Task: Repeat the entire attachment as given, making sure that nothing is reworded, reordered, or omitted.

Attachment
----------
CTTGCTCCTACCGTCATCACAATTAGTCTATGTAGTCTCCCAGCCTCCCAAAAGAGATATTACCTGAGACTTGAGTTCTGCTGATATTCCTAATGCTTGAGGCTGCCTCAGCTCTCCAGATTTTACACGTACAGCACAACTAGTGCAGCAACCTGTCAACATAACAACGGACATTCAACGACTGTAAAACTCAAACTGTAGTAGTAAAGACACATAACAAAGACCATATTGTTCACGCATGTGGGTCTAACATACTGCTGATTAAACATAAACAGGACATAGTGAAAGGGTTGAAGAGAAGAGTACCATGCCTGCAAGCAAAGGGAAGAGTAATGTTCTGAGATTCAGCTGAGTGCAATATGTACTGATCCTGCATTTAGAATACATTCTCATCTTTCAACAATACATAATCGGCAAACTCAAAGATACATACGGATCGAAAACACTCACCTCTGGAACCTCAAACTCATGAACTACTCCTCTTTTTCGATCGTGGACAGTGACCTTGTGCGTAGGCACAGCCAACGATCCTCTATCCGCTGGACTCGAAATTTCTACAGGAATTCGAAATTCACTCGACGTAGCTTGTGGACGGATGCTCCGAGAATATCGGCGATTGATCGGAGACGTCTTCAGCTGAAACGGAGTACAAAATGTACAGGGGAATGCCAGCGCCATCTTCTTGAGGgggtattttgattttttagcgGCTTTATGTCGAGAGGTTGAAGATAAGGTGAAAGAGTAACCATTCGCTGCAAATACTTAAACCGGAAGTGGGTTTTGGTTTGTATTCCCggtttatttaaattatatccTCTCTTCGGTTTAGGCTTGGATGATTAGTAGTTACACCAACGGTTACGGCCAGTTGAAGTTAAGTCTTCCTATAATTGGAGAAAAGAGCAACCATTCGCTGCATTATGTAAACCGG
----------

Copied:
CTTGCTCCTACCGTCATCACAATTAGTCTATGTAGTCTCCCAGCCTCCCAAAAGAGATATTACCTGAGACTTGAGTTCTGCTGATATTCCTAATGCTTGAGGCTGCCTCAGCTCTCCAGATTTTACACGTACAGCACAACTAGTGCAGCAACCTGTCAACATAACAACGGACATTCAACGACTGTAAAACTCAAACTGTAGTAGTAAAGACACATAACAAAGACCATATTGTTCACGCATGTGGGTCTAACATACTGCTGATTAAACATAAACAGGACATAGTGAAAGGGTTGAAGAGAAGAGTACCATGCCTGCAAGCAAAGGGAAGAGTAATGTTCTGAGATTCAGCTGAGTGCAATATGTACTGATCCTGCATTTAGAATACATTCTCATCTTTCAACAATACATAATCGGCAAACTCAAAGATACATACGGATCGAAAACACTCACCTCTGGAACCTCAAACTCATGAACTACTCCTCTTTTTCGATCGTGGACAGTGACCTTGTGCGTAGGCACAGCCAACGATCCTCTATCCGCTGGACTCGAAATTTCTACAGGAATTCGAAATTCACTCGACGTAGCTTGTGGACGGATGCTCCGAGAATATCGGCGATTGATCGGAGACGTCTTCAGCTGAAACGGAGTACAAAATGTACAGGGGAATGCCAGCGCCATCTTCTTGAGGgggtattttgattttttagcgGCTTTATGTCGAGAGGTTGAAGATAAGGTGAAAGAGTAACCATTCGCTGCAAATACTTAAACCGGAAGTGGGTTTTGGTTTGTATTCCCggtttatttaaattatatccTCTCTTCGGTTTAGGCTTGGATGATTAGTAGTTACACCAACGGTTACGGCCAGTTGAAGTTAAGTCTTCCTATAATTGGAGAAAAGAGCAACCATTCGCTGCATTATGTAAACCGG